One objective in computing the data in Tables 3 and 4 is to compare the accuracy of conservation between the *θ–σ* and *σ* models. For the conservative flux-integrated and CSOM algorithms, the comparison is simple:for both initial trace constituent distributions, the *θ–σ* models have values closer to unity than the *σ* models. Only results from the CSOM *σ*(43) model are nearly as close to unity as those of the corresponding *θ–σ* models.

The comparison of *θ–σ* versus *σ* model results are less clear for the standard and three fixer schemes. If results for only the 660P initial distribution are considered, in Table 4, the *θ–σ* values are better: near unity for both *θ–σ* vertical resolutions but deviations as large as 10% for the *σ* models. However, this conclusion is contradicted by the results in Table 3 for the 310K initial distribution, where the *σ* values are better than those of the *θ–σ* models: the *σ*(19) model is best with less than 1% deviation from unity, followed by *σ*(27) and *σ*(43), with the *σ*(35) and two *θ–σ*(Δ*θ*) models the poorest and nearly the same at about 12% deviation.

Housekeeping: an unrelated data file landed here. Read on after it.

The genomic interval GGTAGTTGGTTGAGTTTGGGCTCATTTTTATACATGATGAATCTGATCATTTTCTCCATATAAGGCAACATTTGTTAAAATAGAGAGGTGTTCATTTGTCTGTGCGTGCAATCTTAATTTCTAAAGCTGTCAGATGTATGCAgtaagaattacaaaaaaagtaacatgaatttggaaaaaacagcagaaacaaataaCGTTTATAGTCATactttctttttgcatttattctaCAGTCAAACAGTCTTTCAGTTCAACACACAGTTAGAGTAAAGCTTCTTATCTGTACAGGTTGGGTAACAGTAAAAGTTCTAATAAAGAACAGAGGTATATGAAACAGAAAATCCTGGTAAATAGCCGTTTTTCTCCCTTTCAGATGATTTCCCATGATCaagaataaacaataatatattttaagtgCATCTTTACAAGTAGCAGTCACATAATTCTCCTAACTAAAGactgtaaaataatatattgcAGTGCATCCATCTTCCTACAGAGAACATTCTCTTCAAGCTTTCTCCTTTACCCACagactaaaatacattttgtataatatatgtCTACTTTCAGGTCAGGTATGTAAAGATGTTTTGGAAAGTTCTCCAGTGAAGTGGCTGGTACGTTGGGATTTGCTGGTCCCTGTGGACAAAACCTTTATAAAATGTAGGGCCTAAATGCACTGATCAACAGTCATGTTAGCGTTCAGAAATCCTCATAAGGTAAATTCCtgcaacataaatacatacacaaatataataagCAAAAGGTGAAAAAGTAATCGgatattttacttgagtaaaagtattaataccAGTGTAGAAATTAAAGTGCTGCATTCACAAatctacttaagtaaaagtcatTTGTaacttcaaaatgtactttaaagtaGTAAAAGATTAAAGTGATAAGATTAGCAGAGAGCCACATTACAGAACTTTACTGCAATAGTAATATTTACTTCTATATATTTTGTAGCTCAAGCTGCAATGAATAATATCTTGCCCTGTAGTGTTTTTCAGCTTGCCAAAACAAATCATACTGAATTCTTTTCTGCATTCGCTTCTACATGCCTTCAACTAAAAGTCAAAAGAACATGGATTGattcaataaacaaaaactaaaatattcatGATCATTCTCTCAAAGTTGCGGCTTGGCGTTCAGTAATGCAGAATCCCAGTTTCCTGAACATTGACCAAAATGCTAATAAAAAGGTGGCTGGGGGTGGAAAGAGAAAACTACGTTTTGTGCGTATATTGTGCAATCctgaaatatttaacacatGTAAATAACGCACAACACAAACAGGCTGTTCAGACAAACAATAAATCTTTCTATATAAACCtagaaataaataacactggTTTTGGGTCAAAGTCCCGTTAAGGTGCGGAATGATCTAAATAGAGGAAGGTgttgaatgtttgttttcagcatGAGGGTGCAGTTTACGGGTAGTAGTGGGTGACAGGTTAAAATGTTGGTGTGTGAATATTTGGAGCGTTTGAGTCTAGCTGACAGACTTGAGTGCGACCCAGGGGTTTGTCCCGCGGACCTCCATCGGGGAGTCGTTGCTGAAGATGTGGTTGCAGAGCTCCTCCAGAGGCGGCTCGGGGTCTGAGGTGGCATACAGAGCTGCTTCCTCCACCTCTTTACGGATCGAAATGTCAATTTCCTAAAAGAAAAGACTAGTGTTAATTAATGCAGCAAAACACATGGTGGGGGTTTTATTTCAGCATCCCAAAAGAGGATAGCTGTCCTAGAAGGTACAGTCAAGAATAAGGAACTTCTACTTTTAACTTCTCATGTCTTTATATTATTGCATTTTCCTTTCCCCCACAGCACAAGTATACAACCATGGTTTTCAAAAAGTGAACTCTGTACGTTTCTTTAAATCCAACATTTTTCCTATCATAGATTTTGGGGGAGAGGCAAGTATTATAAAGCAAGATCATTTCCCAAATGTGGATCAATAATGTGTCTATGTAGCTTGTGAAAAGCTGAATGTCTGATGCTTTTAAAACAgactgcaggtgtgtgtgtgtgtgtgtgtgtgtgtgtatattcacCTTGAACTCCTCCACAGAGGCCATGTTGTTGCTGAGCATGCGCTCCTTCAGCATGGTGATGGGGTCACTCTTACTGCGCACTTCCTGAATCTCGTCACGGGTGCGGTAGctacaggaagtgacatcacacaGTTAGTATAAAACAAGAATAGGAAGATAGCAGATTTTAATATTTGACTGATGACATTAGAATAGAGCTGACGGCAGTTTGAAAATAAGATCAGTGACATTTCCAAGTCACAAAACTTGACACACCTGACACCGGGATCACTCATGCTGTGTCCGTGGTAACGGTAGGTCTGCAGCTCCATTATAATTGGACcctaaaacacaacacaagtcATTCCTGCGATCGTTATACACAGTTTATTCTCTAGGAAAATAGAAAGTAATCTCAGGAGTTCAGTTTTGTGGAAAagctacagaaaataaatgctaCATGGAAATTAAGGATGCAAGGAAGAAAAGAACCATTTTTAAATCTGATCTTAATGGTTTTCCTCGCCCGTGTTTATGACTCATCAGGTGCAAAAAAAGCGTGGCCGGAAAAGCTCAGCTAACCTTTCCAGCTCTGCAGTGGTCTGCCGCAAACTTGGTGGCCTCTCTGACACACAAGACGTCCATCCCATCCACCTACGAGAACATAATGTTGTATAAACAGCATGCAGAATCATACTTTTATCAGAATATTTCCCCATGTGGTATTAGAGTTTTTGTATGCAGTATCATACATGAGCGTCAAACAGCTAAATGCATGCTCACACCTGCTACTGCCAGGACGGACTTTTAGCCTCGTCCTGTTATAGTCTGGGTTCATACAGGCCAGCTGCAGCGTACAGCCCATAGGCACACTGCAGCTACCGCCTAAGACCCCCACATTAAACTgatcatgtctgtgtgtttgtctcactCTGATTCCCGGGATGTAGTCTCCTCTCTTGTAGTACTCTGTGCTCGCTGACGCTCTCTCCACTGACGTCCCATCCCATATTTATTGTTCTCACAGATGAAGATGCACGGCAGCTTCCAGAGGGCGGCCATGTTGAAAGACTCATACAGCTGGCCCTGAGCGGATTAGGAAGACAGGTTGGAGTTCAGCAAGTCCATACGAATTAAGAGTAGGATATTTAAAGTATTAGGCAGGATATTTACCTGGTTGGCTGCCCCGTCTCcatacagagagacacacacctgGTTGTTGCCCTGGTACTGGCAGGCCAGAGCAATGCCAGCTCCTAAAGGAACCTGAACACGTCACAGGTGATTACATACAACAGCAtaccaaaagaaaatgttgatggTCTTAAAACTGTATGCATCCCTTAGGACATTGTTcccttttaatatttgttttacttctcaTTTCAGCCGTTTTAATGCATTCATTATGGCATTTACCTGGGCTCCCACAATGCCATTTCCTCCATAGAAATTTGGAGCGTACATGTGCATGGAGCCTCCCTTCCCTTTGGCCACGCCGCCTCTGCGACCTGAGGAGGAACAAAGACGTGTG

Another stated purpose was to provide a means of judging which transport algorithm or fixer scheme is best for these particular three-dimensional experiments. The most consistent results, when considering both distributions and models, are obtained with the CSOM scheme. In particular, this scheme produces results distinctly the best in one respect: the values in Tables 3 and 4 are quite close to each other, for both the *θ–σ* and *σ* models; results for the other schemes depend more strongly on the initial distribution. However, Prather’s scheme as listed in his 1986 article increases computational requirements (using a scalar computer), for all models and resolutions, by about 20%. (As suggested by a reviewer, this disadvantage might be reduced if the scalar code were improved or a vectorized version used.) As a second conclusion, the standard second-order finite differencing plus either the QF1 or QF2 fixer is better than the conservative flux-integrated schemes, in spite of its dependence on initial distribution, for any *θ–σ* or *σ* model resolution.